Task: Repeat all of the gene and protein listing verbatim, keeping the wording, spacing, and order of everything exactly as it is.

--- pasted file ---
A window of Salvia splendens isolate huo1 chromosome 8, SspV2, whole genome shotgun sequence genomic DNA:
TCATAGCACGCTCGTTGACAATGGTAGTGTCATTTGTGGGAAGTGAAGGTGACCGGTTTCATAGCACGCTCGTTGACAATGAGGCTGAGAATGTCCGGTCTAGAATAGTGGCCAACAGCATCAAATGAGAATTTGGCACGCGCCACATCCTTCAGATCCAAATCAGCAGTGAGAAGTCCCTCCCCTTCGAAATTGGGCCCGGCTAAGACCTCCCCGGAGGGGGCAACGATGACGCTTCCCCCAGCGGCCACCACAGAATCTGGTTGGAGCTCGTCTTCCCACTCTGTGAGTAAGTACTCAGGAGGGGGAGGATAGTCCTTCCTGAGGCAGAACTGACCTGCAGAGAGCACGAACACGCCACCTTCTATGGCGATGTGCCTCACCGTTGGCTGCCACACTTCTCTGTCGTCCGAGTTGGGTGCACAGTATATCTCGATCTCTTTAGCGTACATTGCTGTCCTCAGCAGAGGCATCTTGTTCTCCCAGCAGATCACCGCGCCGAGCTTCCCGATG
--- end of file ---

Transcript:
A window of Salvia splendens isolate huo1 chromosome 8, SspV2, whole genome shotgun sequence genomic DNA:
TCATAGCACGCTCGTTGACAATGGTAGTGTCATTTGTGGGAAGTGAAGGTGACCGGTTTCATAGCACGCTCGTTGACAATGAGGCTGAGAATGTCCGGTCTAGAATAGTGGCCAACAGCATCAAATGAGAATTTGGCACGCGCCACATCCTTCAGATCCAAATCAGCAGTGAGAAGTCCCTCCCCTTCGAAATTGGGCCCGGCTAAGACCTCCCCGGAGGGGGCAACGATGACGCTTCCCCCAGCGGCCACCACAGAATCTGGTTGGAGCTCGTCTTCCCACTCTGTGAGTAAGTACTCAGGAGGGGGAGGATAGTCCTTCCTGAGGCAGAACTGACCTGCAGAGAGCACGAACACGCCACCTTCTATGGCGATGTGCCTCACCGTTGGCTGCCACACTTCTCTGTCGTCCGAGTTGGGTGCACAGTATATCTCGATCTCTTTAGCGTACATTGCTGTCCTCAGCAGAGGCATCTTGTTCTCCCAGCAGATCACCGCGCCGAGCTTCCCGATG